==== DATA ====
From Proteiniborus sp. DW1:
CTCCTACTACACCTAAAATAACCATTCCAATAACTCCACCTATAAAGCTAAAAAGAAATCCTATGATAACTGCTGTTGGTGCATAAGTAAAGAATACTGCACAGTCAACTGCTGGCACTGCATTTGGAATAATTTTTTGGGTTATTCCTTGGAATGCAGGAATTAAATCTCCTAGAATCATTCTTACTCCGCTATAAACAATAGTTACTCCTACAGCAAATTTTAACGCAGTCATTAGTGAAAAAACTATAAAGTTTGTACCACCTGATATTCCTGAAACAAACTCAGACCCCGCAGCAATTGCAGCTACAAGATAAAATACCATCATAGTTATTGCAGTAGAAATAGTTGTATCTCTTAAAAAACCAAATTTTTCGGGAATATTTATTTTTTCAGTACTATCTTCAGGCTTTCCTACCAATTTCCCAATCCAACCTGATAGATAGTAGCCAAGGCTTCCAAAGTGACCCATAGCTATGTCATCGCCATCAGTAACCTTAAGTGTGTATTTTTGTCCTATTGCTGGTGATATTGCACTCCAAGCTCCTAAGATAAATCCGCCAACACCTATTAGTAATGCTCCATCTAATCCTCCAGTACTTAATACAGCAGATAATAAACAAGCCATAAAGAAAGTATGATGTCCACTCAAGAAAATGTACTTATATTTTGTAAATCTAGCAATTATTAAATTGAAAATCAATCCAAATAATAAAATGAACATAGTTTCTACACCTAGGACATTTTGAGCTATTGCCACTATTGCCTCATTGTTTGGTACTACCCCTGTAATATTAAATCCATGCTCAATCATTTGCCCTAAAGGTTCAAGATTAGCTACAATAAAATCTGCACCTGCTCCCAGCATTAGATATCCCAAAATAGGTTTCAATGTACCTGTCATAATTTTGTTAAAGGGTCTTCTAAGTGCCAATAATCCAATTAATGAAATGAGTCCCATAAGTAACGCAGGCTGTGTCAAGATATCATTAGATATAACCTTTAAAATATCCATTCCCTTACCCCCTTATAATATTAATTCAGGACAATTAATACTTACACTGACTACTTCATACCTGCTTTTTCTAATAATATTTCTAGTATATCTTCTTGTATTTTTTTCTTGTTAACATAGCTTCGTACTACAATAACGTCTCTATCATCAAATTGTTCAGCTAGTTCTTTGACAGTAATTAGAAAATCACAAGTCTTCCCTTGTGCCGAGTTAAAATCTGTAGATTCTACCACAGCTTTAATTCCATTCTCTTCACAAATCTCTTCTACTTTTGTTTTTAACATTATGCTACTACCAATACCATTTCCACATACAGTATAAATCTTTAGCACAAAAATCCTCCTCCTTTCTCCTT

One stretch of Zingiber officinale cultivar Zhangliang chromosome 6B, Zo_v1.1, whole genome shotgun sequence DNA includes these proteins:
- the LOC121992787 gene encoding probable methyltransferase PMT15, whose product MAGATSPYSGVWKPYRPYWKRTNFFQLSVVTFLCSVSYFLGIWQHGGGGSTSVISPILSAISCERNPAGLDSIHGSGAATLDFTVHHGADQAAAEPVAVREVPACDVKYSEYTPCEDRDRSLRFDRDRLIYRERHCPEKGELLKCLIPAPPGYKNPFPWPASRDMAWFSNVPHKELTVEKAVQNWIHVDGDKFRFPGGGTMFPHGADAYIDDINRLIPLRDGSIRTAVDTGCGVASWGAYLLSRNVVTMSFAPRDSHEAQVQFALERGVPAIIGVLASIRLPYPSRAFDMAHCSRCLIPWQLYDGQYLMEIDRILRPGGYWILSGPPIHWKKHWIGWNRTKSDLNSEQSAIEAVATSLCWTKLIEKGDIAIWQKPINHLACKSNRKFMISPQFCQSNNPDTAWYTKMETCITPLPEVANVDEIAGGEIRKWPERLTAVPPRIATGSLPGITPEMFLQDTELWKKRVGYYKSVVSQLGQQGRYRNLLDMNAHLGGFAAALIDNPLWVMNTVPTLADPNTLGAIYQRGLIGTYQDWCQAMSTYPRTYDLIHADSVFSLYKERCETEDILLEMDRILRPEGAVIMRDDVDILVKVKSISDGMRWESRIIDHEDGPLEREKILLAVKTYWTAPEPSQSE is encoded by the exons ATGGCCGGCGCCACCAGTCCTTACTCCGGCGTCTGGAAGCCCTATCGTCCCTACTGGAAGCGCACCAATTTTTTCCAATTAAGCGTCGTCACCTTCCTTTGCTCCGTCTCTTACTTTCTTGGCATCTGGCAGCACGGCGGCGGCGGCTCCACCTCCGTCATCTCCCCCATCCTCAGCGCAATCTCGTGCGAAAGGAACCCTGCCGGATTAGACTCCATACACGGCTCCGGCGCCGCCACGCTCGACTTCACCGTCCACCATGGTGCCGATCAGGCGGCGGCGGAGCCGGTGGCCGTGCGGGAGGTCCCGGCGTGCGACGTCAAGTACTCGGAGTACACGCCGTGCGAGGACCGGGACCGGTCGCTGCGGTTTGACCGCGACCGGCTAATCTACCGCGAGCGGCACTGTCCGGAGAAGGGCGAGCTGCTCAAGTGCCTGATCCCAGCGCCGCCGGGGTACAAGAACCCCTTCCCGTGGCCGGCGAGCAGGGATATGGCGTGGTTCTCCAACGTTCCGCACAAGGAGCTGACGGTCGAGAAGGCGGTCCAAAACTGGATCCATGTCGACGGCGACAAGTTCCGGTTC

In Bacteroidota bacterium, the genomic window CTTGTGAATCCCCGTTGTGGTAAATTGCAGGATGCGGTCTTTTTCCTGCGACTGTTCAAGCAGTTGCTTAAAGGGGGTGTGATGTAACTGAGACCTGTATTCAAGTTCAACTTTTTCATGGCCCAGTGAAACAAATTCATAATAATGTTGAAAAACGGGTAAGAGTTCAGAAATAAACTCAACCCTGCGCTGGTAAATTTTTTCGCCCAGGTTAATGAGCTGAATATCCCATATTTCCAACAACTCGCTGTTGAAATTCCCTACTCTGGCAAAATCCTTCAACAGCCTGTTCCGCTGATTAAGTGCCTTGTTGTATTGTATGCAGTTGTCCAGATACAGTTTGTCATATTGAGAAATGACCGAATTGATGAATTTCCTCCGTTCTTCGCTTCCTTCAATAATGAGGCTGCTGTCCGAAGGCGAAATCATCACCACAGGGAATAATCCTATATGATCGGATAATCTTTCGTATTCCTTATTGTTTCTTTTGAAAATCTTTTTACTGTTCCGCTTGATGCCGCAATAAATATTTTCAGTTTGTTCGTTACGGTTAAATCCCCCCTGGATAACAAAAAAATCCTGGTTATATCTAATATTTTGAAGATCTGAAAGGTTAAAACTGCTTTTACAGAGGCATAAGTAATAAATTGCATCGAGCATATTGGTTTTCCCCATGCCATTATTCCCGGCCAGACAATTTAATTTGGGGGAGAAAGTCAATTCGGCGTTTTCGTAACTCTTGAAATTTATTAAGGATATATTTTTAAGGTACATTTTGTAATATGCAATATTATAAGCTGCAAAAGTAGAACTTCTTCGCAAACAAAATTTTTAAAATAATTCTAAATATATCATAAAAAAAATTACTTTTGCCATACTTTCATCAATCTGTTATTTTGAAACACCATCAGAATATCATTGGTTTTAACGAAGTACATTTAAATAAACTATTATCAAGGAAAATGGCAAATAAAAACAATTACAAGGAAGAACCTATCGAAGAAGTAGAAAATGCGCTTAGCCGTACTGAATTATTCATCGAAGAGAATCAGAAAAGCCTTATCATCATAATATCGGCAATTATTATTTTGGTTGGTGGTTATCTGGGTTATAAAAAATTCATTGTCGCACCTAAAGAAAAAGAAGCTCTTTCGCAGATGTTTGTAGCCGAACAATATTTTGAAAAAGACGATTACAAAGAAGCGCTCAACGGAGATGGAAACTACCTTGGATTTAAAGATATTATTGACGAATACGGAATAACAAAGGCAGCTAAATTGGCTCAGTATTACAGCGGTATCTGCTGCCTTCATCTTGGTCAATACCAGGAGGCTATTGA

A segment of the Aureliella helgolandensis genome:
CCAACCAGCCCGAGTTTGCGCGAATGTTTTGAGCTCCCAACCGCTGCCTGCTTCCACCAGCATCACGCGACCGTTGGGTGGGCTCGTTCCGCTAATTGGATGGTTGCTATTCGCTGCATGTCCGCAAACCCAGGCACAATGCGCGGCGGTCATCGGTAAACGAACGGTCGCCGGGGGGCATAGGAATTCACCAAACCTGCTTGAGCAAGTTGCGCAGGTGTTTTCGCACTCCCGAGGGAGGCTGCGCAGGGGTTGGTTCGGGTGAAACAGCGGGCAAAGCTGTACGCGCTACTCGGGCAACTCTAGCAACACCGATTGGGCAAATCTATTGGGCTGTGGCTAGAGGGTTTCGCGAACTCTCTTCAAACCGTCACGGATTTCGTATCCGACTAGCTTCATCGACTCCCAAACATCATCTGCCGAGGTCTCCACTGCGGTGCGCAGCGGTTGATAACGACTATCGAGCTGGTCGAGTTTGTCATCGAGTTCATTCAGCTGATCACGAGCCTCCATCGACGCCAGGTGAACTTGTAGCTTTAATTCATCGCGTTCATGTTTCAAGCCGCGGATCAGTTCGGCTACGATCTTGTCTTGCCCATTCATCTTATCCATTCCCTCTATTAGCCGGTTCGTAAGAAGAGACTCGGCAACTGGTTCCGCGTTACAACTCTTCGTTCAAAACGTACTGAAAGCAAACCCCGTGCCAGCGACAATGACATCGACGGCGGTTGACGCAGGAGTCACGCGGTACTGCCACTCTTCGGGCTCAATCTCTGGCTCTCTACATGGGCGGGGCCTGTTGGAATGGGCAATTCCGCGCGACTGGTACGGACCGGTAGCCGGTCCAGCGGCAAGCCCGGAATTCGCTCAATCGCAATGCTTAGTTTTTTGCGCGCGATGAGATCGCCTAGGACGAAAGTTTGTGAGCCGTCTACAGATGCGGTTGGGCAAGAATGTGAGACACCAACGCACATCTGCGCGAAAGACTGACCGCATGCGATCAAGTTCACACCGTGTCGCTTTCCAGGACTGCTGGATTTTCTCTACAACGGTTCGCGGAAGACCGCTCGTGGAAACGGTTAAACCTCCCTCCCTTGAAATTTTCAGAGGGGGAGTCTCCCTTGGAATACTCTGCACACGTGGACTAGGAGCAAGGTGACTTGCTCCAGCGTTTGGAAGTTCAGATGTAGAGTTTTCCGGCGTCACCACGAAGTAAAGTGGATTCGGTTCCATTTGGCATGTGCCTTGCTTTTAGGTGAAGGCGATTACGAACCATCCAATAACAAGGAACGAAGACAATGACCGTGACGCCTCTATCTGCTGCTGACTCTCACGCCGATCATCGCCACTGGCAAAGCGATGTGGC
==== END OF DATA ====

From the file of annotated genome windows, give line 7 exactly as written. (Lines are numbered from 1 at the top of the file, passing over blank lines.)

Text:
CCAACCAGCCCGAGTTTGCGCGAATGTTTTGAGCTCCCAACCGCTGCCTGCTTCCACCAGCATCACGCGACCGTTGGGTGGGCTCGTTCCGCTAATTGGATGGTTGCTATTCGCTGCATGTCCGCAAACCCAGGCACAATGCGCGGCGGTCATCGGTAAACGAACGGTCGCCGGGGGGCATAGGAATTCACCAAACCTGCTTGAGCAAGTTGCGCAGGTGTTTTCGCACTCCCGAGGGAGGCTGCGCAGGGGTTGGTTCGGGTGAAACAGCGGGCAAAGCTGTACGCGCTACTCGGGCAACTCTAGCAACACCGATTGGGCAAATCTATTGGGCTGTGGCTAGAGGGTTTCGCGAACTCTCTTCAAACCGTCACGGATTTCGTATCCGACTAGCTTCATCGACTCCCAAACATCATCTGCCGAGGTCTCCACTGCGGTGCGCAGCGGTTGATAACGACTATCGAGCTGGTCGAGTTTGTCATCGAGTTCATTCAGCTGATCACGAGCCTCCATCGACGCCAGGTGAACTTGTAGCTTTAATTCATCGCGTTCATGTTTCAAGCCGCGGATCAGTTCGGCTACGATCTTGTCTTGCCCATTCATCTTATCCATTCCCTCTATTAGCCGGTTCGTAAGAAGAGACTCGGCAACTGGTTCCGCGTTACAACTCTTCGTTCAAAACGTACTGAAAGCAAACCCCGTGCCAGCGACAATGACATCGACGGCGGTTGACGCAGGAGTCACGCGGTACTGCCACTCTTCGGGCTCAATCTCTGGCTCTCTACATGGGCGGGGCCTGTTGGAATGGGCAATTCCGCGCGACTGGTACGGACCGGTAGCCGGTCCAGCGGCAAGCCCGGAATTCGCTCAATCGCAATGCTTAGTTTTTTGCGCGCGATGAGATCGCCTAGGACGAAAGTTTGTGAGCCGTCTACAGATGCGGTTGGGCAAGAATGTGAGACACCAACGCACATCTGCGCGAAAGACTGACCGCATGCGATCAAGTTCACACCGTGTCGCTTTCCAGGACTGCTGGATTTTCTCTACAACGGTTCGCGGAAGACCGCTCGTGGAAACGGTTAAACCTCCCTCCCTTGAAATTTTCAGAGGGGGAGTCTCCCTTGGAATACTCTGCACACGTGGACTAGGAGCAAGGTGACTTGCTCCAGCGTTTGGAAGTTCAGATGTAGAGTTTTCCGGCGTCACCACGAAGTAAAGTGGATTCGGTTCCATTTGGCATGTGCCTTGCTTTTAGGTGAAGGCGATTACGAACCATCCAATAACAAGGAACGAAGACAATGACCGTGACGCCTCTATCTGCTGCTGACTCTCACGCCGATCATCGCCACTGGCAAAGCGATGTGGC